Puerto Maldonado and Tambopata, The Jungle of Southern Peru

You thought I was done exploring the Amazon?  Think again.

When I initially decided to visit the Southern jungle in Peru, I was a bit confused as to how to go about it.  During my month in Cusco, I spoke to dozens of tour agencies trying to sell me expensive packages to Manu or Tambopata.  (Please don’t fall into that trap)

I kept asking the question, “can’t we just go there?”, and “Do we have to buy a tour here in Cusco?”  Given my awful experience with tours in Cusco (which you can read about in my posts about Machu Picchu or the Sacred Valley), there was really no way I was going to spend a few hundred dollars for an excursion that the salespeople actually knew very little about (again). “I just want to get to a town and figure it out when I get there.”  I always seem to have better luck that way.  The response was a lot of people looking at me like deer in headlights.  A few actually said, “I’m not sure you can.”

So I asked a friend from Peru for advice.  Where can I go that is close to Manu Park or Tambopata Reserve as a base town?  Turns out, there is an answer! Puerto Maldonado.  It really pays off to ignore the voice of the tour vendors.

There were a lot of jungle tours to choose from in Puerto Maldonado.  For this reason, I was very happy I did not book a package in Cusco.  There are tons of tour agencies, each offering a number of different experiences in P. Maldonado.  For me, it was absolutely the right choice to wait until I got there to explore my options.  These tours can all be booked the day before.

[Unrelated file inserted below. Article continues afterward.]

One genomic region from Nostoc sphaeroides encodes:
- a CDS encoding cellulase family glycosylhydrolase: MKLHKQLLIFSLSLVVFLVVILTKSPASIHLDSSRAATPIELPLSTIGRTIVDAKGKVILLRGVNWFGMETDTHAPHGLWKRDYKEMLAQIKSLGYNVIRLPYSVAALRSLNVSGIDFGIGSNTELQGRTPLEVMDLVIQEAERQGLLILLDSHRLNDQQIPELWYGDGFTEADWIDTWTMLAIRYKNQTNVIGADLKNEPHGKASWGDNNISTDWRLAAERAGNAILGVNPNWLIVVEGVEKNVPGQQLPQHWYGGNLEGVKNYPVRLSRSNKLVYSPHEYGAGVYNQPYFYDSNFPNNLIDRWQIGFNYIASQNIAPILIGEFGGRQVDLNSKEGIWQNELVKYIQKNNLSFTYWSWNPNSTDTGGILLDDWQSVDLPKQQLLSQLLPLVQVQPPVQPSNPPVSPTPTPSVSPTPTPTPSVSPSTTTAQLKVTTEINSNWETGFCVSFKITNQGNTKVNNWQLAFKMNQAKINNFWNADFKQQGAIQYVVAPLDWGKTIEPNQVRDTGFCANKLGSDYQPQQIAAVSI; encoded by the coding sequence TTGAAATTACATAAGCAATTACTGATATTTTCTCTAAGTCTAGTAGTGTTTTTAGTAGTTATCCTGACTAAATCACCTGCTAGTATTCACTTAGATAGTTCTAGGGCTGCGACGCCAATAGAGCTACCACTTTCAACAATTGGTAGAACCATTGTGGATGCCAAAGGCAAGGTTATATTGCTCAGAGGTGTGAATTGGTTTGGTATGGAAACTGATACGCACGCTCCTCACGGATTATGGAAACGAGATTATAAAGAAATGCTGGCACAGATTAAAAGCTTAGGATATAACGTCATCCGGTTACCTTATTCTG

TRANSPORTATION

If you want to go to Puerto Maldonado from Cusco, you can take an inexpensive 20 hour bus on the typical vomit-inducing Peruvian roads, or a pricey 45 min plane.  That choice is really whatever suits you best.  There are also even pricier plane tickets from Lima.

 TAMBOPATA HOSTEL

I honestly cannot say enough good things about this hostel.  I chose it f or 3 reasons.  akitchsm

  1. It was close to both rivers and the main Plaza (although it turned out to be very far from the town’s main market).
  2. Budget.  It was not the cheapest of hostels, but it was significantly better in price than many other options (and the reviews were good).
  3. I read that they can help you arrange all of your tours for you.  A plus for a girl showing up without a plan.

The staff was absolutely amazing.  They were sweet and helpful, above and beyond the average hostel staff.  They always had a smile on their faces and had a real interest in getting to know their guests.  In my 40+ hostels that I’ve stayed in, this was one of the nicest experiences.  They have a lovely hammock area for relaxing, a full kitchen for guests to use, and all beds have a mosquito net.

While In Peurto Maldonado

If you have time in town when you aren’t on a jungle tour, there are quite a few options for what you can do with your days.  I considered visiting the Serpent House, but was advised against it by locals.  I also approached the boat taxi drivers to inquire about visiting “Monkey Island”.  The locals also advised against that. (But if you want to go there – it is cheaper to hire a boat taxi and go on your own without a tour).  The locals dislike these attractions because they believe that both exploit the animals and are not authentic experiences.

So instead, we hired a boat taxi for an afternoon just to drive us around, admire the river, the sunset, and go fishing – although I didn’t fish.  It was a lovely way to spend the afternoon.  If you do this, prices ARE negotiable.  The boat taxistas will always start high.

Another afternoon meant a visit to the Butterfly Observatory.  Don’t get me wrong, you will see tons of butterflies when you get in the jungle.  But if you have the time, this is a great way to see many species up close.  There were some very friendly flutterbies!

LAGO SANDOVAL

I ultimately chose 2 tours in the Tampobata Reserve.  The first was a trip to Lago Sandoval.  I went on the full day tour that left by boat from Puerto Maldonado.  It is possible to extend this trip to multiple days if you want to stay in the ecolodges around the lake.  I chose this tour for the promise of observing an array of wildlife in it’s natural habitat.  I was not disappointed.